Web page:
It has been suggested that age changes in the morphology of the neuromuscular junction (NMJ) may reflect altered physical activity levels rather than the unique effects of ageing. Additionally, previous studies have indicated that the structure of the NMJ may be modulated with exercise. To investigate these questions, quantitative morphometry was determined on soleus and extensor digitorum longus (EDL) nerve terminals stained with zinc iodide-osmium from C57BL/6NNia mice under control and endurance exercised conditions at 12, 18 and 24 months of age. As previously observed, the area, perimeter, extent length and branch number of nerve terminals increased with age in both soleus and EDL. The changes were similar between the muscle types, although the changes were more pronounced in the phasic EDL. In 12-month-old animals, 2 months of endurance exercise resulted in significantly larger nerve terminals in both soleus and EDL, suggesting a functional adaptation. Exercised 18- and 24-month-old nerve terminals were smaller than corresponding controls, which indicated that exercise minimized or prevented further age-related nerve terminal elaboration. At all ages the exercised nerve terminals comprised a more homogeneous population than corresponding controls, which indicates that uniform physical activity can modulate NMJ morphometry. The magnitude of the changes suggests that subtle alterations in normal cage activity with advancing age do not have a significant effect on the morphology of nerve terminals. However, the morphology of the NMJ does change significantly in response to physical exercise training.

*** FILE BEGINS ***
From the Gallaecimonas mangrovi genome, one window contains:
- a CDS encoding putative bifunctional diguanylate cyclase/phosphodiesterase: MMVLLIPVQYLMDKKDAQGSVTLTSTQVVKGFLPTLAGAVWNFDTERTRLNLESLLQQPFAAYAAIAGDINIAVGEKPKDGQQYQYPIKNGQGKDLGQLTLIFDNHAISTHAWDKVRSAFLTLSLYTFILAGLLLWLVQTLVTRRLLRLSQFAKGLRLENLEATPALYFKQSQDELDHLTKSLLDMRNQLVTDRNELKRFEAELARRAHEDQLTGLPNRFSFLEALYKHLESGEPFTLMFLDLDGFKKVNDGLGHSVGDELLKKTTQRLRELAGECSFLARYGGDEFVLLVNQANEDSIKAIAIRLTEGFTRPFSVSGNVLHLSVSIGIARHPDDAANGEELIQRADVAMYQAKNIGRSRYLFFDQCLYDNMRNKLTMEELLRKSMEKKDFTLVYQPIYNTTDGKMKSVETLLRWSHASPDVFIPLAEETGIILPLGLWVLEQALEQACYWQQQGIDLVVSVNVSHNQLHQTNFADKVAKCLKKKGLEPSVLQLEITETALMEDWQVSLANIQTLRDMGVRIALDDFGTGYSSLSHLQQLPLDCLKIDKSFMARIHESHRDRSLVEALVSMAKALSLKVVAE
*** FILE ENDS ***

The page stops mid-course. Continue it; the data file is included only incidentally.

ASJC Scopus subject areas
- Cell Biology